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Jimenez Blancarte v. Ponce Santamaria

United States District Court, E.D. Michigan, Southern Division

November 4, 2019

Jorge Daniel Jimenéz Blancarte, Petitioner.
v.
Luna Elizabeth Ponce Santamaria, Respondent.

          David R. Grand Mag. Judge

          AMENDED OPINION AND ORDER GRANTING PETITIONER'S EX PARTE MOTION FOR EMERGENCY EQUITIBLE RELIEF [2]

          JUDITH E. LEVY UNITED STATES DISTRICT JUDGE

         This is an international child abduction case brought under the Hague Convention and its implementing statutes, the International Child Abduction Remedies Act (ICARA). 42 U.S.C. §§ 11601-11611. Petitioner alleges that in January 2019, Petitioner's spouse removed their two daughters from Mexico to the United States. On October 30, 2019, Petitioner filed a Complaint for Immediate Return of Children Per Hague Convention. (ECF No. 1.) Also on October 30, Petitioner filed a Motion to Expedite Review and Issue Ex Parte Order. (ECF No. 2.) On November 1, 2019, the Court held an ex parte hearing on Petitioner's motion.

         The Court finds that ex parte emergency relief is necessary in this case. Requests for emergency ex parte relief are subject to the standards governing motions for temporary restraining orders. Fed. R. Civ. Proc. 65(b). The Court is to balance four factors: 1) whether the movant has a strong likelihood of success on the merits; 2) whether the movant would suffer irreparable injury absent a TRO; 3) whether granting the TRO would cause substantial harm to others; and 4) whether the public interest would be served by granting the TRO. Coalition for Homeless & Serv. Emps. Int'l Union v. Blackwell, 467 F.3d 999, 1009 (6th Cir. 2006).

         Petitioner has demonstrated a strong likelihood of success on the merits. Under Article 3 of the Hague Convention, removal of a child is wrongful (and return required) where:

a) It is in breach of rights of custody attributed to a person, an institution or any other body, either jointly or alone, under the law of the State in which the child was habitually resident immediately before the removal of retention; and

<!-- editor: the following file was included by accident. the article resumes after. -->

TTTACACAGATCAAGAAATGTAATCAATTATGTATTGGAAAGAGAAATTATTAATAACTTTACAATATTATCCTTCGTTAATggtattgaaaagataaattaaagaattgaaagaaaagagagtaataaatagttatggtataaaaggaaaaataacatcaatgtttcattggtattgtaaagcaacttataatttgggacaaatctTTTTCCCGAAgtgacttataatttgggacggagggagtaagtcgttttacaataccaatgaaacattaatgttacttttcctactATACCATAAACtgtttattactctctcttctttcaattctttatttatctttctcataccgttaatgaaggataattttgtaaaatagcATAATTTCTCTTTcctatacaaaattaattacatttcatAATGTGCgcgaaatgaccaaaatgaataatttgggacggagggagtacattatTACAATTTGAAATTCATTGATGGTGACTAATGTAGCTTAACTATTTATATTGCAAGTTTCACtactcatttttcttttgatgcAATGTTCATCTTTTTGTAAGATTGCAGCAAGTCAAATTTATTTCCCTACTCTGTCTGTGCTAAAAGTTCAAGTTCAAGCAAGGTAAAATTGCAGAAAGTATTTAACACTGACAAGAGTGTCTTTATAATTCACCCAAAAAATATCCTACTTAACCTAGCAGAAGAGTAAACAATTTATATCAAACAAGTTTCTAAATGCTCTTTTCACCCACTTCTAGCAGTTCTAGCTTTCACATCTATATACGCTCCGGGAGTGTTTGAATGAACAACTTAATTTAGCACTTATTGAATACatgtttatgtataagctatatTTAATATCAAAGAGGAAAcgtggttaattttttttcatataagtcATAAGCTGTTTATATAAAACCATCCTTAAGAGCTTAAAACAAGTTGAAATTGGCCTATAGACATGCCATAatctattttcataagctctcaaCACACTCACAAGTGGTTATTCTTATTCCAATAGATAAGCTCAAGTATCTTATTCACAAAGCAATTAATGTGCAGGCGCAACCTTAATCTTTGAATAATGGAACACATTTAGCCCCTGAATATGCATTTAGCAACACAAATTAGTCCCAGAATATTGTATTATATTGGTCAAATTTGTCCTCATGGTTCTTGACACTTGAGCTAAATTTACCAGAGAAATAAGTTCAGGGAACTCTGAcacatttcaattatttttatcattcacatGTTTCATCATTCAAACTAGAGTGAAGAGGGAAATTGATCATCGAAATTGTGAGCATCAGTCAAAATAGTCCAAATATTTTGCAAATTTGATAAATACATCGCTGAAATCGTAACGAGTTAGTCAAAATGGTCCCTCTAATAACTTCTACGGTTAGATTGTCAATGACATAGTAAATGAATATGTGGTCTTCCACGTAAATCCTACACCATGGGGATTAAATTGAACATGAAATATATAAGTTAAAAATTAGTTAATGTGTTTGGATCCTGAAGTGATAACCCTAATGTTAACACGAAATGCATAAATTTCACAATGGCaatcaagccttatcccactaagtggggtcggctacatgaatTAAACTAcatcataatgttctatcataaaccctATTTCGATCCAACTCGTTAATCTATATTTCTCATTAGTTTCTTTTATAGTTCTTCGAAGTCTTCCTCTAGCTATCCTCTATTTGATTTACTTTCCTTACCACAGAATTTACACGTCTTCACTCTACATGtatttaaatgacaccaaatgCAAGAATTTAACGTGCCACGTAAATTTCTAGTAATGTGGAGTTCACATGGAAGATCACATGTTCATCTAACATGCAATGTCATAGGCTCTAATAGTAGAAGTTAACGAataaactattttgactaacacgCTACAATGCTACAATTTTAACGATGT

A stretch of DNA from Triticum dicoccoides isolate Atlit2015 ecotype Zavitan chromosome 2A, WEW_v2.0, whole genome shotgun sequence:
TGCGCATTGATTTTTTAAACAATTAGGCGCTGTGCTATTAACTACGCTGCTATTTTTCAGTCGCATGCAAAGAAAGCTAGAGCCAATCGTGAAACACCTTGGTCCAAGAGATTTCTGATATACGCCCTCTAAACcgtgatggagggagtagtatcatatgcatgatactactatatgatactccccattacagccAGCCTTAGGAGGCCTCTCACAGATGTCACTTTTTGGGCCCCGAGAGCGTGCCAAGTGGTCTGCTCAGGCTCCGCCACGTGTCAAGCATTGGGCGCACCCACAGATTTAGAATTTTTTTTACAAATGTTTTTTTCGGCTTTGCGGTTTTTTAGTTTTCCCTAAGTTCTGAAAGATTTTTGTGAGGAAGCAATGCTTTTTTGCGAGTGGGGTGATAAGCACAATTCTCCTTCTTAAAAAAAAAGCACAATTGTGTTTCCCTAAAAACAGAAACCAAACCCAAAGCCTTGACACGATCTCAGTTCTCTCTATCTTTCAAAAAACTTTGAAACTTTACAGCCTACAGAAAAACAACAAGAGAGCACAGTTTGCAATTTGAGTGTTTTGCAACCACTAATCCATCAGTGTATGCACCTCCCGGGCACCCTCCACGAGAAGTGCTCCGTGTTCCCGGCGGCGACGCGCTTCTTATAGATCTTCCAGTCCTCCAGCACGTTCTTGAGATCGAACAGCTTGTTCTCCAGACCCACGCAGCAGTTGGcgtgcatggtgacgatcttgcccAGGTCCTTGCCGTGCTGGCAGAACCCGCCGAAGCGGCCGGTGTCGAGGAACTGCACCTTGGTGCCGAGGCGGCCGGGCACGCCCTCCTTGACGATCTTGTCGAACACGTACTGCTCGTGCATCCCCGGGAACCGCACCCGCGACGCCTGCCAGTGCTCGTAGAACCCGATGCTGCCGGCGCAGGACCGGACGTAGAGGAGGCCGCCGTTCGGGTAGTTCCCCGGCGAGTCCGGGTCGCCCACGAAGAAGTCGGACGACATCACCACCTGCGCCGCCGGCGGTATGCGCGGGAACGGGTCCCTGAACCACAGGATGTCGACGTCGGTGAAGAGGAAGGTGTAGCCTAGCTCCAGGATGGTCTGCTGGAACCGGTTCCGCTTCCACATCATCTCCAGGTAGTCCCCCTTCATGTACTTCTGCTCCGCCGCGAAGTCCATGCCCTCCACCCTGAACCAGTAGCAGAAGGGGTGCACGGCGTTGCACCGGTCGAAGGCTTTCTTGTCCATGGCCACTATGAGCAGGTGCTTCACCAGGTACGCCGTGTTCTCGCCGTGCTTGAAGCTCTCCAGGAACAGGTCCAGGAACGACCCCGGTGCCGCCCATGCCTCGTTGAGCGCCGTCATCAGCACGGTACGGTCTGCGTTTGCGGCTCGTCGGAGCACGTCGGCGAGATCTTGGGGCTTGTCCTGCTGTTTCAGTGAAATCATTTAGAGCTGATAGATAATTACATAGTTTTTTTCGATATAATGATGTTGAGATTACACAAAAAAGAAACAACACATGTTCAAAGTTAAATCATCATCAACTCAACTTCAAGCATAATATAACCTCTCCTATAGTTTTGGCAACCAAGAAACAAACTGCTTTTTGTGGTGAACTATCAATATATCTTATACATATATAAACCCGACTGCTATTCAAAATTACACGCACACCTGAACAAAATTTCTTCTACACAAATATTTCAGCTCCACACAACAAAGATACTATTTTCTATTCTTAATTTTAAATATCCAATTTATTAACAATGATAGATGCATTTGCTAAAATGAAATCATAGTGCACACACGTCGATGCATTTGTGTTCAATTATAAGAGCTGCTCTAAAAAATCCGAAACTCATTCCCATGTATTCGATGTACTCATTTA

b) At the time of removal or retention those rights were actually exercised, either jointly or alone, or would have been so exercised but for the removal or retention.

         Hague Convention on the Civil Aspects of International Child Abduction, Article 3, Oct. 25, 1980, T.I.A.S. No. 11670, 1343 U.N.T.S. 89 ("Hague Child Abduction Convention"). 42 U.S.C. § 11603(e) provides the petitioner must successfully prove a prima facie case by the preponderance of the evidence. Petitioner has shown that prior to removal, his children were habitually resident in Mexico. Petitioner has provided the Court with evidence that under the laws of Mexico, Petitioner had custody rights over his children, and that at the time of removal, Petitioner was exercising those rights.

         Petitioner has demonstrated that he would suffer irreparable injury absent this Court granting an emergency order. Petitioner has provided evidence that Respondent and their children are flight risks. Petitioner alleges that Respondent is not cooperating with courts in Mexico. Petitioner alleges that Respondent is in possession of her passport and the passports of Petitioner and Respondent's children. This Court has previously found that risk of flight is sufficient to constitute irreparable injury in this context, and it does so again today. See Neumann v. Neumann, No. 15-CV-11995, 2015 WL 13036943 (E.D. Mich. June 3, 2015).

         Granting emergency relief will not pose any likelihood of harm to others. Additionally, granting this relief-thereby ensuring Respondent's presence at an upcoming hearing on preliminary injunction-will advance the public interest by furthering the principles underlying the Hague Convention. As the Sixth Circuit has explained, the Hague Convention requires “not only expeditious action by courts under article 11, ... but use of ‘the most expeditious procedures available.'” March v. Levine, 249 F.3d 462, 474 (6th Cir. 2001) (citing Article 2 of the Hague Convention).

         For the reasons above and for those stated on the record, the Court orders the following:

         Respondent is ORDERED to attend a hearing on Petitioner's complaint for a preliminary injunction on Thursday, November 7, at 2:00 PM at the Ann Arbor Federal Courthouse, located at 200 E Liberty Street, Ann Arbor, MI 48104.

         Respondent is ORDERED to remain within the Eastern District of Michigan. Respondent is ORDERED to ensure that her two children, DANIELA LIZETH JIMENÉZ PONCE and ANA VIOLETA JIMENÉZ PONCE, remain within the Eastern District of Michigan.

         Respondent is ORDERED to surrender her passport and the passports of her two children, DANIELA LIZETH JIMENÉZ PONCE and ANA ...


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